Obama rebuffs GOP calls for immediate deep spending cuts

By Tim Fernholz

January 25, 2011

While President Obama is known for campaigning on change, his State of the Union Address offered much of the same rhetoric on fiscal responsibility he has deployed in the past two years. Rather than meeting Republicans half-way on spending after his party's electoral set-back this fall, he asked them to join him in reforming the corporate tax code.

Though Obama called debt reduction a "critical step" in "winning the future," his first public response to House Republicans hell-bent on cutting spending suggested he would fight for his priorities.

It was no surprise that the president called for a spending freeze that was much more limited than the deep immediate cuts Republicans are demanding.

But it was striking that he did not call forcefully for efforts to reach agreement on a credible long-term deficit-reduction plan that would begin after the economic recovery is less fragile.

The president challenged Republicans to expand their focus beyond simply slashing spending and to "make sure what we're cutting is really excess weight" - a veiled reference to Democratic plans to push back against Republicans, who voted today on generalized budget cuts, when they begin to identify specific programs they intend to slash.

The president's proposal for a five-year budget freeze of non-security discretionary spending, which would save $400 billion over 10 years, represents a real reduction in domestic spending over time, but experts don't expect it to survive first contact with a Republican Congress that is demanding some $60 billion or more in immediate cuts. Obama offered a similar spending freeze last year.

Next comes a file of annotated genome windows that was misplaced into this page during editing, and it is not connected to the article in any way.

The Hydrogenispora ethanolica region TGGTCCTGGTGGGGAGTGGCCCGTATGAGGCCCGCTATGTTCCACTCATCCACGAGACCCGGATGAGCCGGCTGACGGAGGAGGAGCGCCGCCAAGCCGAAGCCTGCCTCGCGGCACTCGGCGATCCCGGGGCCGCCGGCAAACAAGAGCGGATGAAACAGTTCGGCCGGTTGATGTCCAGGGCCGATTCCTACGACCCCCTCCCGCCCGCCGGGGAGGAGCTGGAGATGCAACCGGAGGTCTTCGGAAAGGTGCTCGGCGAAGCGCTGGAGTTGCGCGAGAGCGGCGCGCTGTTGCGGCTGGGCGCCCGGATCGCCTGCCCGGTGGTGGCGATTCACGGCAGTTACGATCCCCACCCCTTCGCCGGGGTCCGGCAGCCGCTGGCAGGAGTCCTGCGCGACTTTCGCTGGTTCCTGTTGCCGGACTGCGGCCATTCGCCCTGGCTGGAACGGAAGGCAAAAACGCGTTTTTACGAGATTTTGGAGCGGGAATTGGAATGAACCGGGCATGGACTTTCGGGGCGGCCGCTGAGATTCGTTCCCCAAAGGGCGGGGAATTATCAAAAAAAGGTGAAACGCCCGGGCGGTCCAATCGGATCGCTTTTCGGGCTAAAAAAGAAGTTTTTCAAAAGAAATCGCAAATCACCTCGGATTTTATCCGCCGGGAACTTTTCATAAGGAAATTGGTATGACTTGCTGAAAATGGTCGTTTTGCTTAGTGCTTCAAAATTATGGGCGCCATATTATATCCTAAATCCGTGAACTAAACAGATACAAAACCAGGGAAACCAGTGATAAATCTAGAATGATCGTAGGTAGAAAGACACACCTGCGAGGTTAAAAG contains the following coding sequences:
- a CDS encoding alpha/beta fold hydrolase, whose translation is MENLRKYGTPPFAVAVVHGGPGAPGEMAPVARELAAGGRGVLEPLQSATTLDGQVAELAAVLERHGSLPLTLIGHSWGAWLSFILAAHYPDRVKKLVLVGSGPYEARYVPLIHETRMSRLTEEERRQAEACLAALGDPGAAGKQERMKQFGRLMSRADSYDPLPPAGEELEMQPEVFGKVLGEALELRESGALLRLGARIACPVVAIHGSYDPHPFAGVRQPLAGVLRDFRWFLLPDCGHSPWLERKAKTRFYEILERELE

But Obama undermined his proposed spending freeze by excluding security spending, entitlements, education and infrastructure and calling for more "investment" in key sectors. While he is ready to find reductions, he is clearly rejecting the idea of limited government.

Instead, Obama asked Republicans, Democrats and the business community to work together on deficit neutral corporate tax reform that eliminates tax expenditures and lowers rates, a project first reported in the National Journal Monday.

While he also offered a willingness to tackle the big long-term fiscal threats, from soaring entitlement costs to the growth of revenue-draining "tax expenditures," the president did not endorse the grand budget bargain crafted by his fiscal commission late last year. That will disappoint some deficit hawks and please progressives who had worried that he might call for cuts in future Social Security benefits.

Obama's emphasis on continuing the cost-cutting measures included in his signature health care legislation, his endorsement of a Social Security solution that doesn't cut benefits or include privatization, and his rejection of lower tax rates for the wealthiest two percent of Americans - a policy he failed to end last year - all demonstrated that he and his political opponents have a ways to go before finding common ground.

By Tim Fernholz

January 25, 2011